Jane Lux, SAPRP coordinator from the National Guard Bureau in Arlington, Va., said the training enables SARCs and UVAs to respond appropriately and sensitively to any sexual assault victims in their home states. The guidance is contained in Department of Defense Instruction 6495.02, the Sexual Assault Policy.

      "It was positive to work with (the various military SARCs)," Lux said. "All trainers who helped with this training were extremely knowledgeable, and there was a great sharing of resources and information to benefit the participants from the National Guard, active-component Army and the U.S. Army Reserve."

      "The civilian resources who were invited to participate were subject matter experts in a variety of areas and provided firsthand knowledge of situations and resources that can benefit the military victim advocates."

      Maj. Sheila Howell, Army Reserve SAPRP manager for the U.S. Army Reserve Command at Fort McPherson, Ga., said she assisted with the training, which is mandated by the Department of Defense. The training is intended to reinforce the Army's standards and values by promoting a comprehensive program that provides victim advocacy, awareness, education, prevention and response to enhance well-being, Soldier retention, mission readiness and community interaction.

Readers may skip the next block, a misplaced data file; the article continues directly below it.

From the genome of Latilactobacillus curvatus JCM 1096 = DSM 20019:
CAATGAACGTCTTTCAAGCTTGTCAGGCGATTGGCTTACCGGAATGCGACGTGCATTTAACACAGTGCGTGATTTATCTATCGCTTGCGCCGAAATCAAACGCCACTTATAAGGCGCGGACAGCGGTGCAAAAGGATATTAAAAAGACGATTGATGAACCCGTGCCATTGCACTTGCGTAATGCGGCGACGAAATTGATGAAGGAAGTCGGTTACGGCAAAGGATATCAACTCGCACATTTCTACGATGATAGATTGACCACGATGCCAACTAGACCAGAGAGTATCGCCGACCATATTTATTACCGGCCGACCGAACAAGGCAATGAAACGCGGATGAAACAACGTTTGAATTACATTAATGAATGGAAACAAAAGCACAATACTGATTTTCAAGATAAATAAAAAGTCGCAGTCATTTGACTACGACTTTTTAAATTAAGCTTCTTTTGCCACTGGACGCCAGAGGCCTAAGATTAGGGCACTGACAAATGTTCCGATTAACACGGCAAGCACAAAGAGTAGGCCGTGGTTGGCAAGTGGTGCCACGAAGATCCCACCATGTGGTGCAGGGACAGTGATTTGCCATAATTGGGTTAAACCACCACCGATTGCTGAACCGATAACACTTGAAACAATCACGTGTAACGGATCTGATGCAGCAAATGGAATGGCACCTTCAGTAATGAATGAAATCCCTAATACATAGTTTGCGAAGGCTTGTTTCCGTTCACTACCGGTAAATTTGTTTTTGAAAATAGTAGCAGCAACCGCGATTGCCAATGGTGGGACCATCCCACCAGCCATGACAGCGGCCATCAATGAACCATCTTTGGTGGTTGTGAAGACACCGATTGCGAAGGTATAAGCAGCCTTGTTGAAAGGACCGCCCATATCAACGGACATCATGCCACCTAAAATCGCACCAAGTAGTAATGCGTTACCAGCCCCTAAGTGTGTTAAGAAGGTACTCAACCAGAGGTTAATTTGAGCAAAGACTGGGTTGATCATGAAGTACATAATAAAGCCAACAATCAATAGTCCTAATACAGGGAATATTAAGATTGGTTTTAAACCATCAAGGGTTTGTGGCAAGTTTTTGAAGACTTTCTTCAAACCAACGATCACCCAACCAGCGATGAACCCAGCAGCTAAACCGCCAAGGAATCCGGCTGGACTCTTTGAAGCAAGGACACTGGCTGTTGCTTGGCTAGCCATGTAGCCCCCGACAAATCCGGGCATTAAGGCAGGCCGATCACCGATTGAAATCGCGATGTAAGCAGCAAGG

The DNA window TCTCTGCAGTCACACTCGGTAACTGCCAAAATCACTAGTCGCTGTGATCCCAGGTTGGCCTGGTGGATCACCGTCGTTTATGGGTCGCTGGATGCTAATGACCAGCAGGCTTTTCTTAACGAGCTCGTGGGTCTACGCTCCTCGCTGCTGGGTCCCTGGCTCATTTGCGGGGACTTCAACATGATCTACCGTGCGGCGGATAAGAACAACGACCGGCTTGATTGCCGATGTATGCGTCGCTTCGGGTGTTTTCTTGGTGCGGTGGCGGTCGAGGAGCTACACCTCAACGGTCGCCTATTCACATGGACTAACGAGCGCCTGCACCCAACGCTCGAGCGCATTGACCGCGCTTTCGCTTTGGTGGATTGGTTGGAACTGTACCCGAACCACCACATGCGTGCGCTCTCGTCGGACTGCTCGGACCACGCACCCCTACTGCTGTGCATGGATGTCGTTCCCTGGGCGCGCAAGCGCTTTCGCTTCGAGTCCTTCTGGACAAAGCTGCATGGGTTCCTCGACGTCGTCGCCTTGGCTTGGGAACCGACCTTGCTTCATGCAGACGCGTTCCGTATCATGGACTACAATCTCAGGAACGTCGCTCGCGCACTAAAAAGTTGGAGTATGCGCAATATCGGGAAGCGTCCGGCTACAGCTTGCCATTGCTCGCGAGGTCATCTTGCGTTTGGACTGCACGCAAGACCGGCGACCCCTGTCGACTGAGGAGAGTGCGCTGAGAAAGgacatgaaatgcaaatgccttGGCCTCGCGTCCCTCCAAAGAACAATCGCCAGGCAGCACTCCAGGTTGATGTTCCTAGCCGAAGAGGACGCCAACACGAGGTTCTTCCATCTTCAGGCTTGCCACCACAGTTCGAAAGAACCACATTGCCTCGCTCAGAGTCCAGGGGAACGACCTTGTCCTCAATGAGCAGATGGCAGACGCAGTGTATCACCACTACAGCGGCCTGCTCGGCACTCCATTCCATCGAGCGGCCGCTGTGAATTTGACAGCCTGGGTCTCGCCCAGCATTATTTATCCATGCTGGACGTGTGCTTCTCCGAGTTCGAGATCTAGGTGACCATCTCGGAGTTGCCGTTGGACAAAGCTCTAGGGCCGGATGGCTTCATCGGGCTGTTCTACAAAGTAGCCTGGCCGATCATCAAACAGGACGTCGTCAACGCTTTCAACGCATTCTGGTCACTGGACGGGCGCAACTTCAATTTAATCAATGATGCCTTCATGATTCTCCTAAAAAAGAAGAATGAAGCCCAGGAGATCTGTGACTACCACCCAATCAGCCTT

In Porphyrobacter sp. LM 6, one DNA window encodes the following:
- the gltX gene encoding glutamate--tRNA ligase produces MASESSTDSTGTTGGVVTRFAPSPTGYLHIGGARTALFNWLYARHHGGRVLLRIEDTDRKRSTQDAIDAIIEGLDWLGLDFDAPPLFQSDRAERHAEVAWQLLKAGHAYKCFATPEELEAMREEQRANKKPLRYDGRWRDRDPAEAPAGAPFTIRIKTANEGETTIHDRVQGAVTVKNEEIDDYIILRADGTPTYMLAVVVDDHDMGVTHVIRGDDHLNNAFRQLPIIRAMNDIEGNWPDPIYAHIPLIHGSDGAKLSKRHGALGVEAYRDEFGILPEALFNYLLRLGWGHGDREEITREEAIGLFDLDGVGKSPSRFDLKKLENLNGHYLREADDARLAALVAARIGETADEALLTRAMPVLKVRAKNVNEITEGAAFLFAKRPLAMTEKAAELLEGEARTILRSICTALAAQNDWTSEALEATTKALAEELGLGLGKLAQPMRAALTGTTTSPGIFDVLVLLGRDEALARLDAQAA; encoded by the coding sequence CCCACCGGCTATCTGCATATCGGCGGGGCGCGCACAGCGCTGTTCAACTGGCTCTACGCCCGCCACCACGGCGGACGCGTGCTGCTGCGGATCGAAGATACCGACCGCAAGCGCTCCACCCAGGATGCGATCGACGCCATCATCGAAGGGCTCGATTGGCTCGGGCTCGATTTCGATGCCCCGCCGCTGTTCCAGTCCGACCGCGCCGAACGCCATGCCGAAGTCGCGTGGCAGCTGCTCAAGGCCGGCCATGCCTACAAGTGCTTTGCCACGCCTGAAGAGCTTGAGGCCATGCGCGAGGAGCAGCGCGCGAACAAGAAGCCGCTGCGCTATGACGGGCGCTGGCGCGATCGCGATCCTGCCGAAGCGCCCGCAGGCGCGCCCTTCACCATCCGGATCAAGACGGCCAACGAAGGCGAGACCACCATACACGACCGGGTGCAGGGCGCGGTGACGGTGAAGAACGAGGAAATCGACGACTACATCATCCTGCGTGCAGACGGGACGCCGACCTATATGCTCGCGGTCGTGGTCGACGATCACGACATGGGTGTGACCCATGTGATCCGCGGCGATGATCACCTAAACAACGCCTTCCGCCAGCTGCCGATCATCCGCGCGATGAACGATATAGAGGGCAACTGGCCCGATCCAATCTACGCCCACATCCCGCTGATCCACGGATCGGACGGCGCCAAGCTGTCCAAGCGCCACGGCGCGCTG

"One of the key elements of the Army Reserve SAPRP is that it offers victims two reporting options - restricted (allows a victim to get help without setting a criminal investigation into action), and unrestricted (same services as restricted plus the military will conduct an official investigation if the incident involves a servicemember or happened on a military installation," Howell said. "The Army Reserve SAPRP teaches that all victims deserve to be treated with dignity, fairness and respect."

      The joint training opportunity helped to clarify how the other services run their programs. Howell said it was beneficial to glean information from members of the other service branches.